Congress should consider providing further “sorely needed” economic stimulus to encourage homeownership and limit foreclosures in order to pull the U.S. economy out of recession, NAHB Chief Economist David Seiders said at the association’s Fall Construction Forecast Conference in Washington, D.C. on Oct. 22.
The steep decline in sales of new single-family homes should
be coming to an end in early 2009, Seiders said, setting the stage for
improvement in new residential construction later that year. However, he
warned, that outcome has grown increasingly uncertain in light of the turmoil
that has gripped world financial markets.
“Things are a lot worse than any of us had anticipated six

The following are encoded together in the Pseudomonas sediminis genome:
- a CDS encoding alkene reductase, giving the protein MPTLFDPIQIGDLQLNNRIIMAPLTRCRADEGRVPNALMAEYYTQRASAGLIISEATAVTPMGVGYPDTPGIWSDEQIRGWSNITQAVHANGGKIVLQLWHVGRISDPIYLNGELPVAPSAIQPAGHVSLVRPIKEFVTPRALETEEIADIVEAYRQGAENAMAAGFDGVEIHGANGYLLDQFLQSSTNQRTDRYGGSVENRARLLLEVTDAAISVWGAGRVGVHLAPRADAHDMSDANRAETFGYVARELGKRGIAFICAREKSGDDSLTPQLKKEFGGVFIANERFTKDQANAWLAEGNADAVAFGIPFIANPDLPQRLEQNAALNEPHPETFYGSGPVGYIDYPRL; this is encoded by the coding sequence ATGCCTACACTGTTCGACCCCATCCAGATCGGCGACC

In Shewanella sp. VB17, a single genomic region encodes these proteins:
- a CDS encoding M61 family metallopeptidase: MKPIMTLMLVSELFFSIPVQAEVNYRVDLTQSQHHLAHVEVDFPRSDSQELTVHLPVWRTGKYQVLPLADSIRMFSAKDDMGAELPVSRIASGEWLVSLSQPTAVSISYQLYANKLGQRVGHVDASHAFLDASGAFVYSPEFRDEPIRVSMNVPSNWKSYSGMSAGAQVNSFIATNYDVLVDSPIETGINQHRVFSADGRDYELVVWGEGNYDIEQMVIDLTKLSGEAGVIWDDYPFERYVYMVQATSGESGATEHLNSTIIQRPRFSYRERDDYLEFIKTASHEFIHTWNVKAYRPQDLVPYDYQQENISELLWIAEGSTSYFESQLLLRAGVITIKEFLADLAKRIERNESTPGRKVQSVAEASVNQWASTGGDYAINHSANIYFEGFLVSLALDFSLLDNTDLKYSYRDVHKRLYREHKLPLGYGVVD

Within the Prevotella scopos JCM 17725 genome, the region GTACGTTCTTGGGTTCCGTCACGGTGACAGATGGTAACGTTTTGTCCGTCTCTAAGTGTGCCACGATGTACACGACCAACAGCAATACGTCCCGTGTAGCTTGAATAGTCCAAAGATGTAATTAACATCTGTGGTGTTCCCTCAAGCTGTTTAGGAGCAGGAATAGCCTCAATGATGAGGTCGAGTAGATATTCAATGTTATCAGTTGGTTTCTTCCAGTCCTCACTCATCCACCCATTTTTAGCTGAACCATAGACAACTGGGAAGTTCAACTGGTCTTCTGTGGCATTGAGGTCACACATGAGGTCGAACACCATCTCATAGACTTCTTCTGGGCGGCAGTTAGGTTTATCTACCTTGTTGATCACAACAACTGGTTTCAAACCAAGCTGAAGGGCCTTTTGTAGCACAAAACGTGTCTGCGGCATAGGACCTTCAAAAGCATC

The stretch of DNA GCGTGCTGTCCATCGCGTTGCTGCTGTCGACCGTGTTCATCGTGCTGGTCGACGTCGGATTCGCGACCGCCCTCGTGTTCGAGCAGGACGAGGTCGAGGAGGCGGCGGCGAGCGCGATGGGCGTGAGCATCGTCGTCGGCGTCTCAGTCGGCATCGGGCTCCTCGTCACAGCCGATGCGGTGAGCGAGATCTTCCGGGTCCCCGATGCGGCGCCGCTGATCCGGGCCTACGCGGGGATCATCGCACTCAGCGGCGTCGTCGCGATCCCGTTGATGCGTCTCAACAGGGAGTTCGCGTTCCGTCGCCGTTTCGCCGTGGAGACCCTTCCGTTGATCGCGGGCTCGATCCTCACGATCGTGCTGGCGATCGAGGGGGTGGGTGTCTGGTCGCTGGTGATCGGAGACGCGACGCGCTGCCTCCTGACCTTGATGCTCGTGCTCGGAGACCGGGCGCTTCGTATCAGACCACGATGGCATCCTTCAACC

months ago,” Seiders said, and the nation’s housing market-which is the root
cause of the collapse in confidence among lenders-has continued to spiral
While remaining reasonably optimistic that a housing
recovery is beginning to take shape, there is a growing risk that today’s major
housing contraction could get even worse.
On the brighter side, Seiders said that housing in the first
half of 2009 should be helped by the $7,500 tax credit available to first-time
home buyers; legislative efforts to address foreclosures; the continuation of
affordable mortgage rates; and the availability of fixed-rate mortgage
financing through Fannie Mae, Freddie Mac, the Federal Housing Administration
and the Department of Veterans Affairs.
Housing Stimulus Needed, Says NAHB
October 29, 2008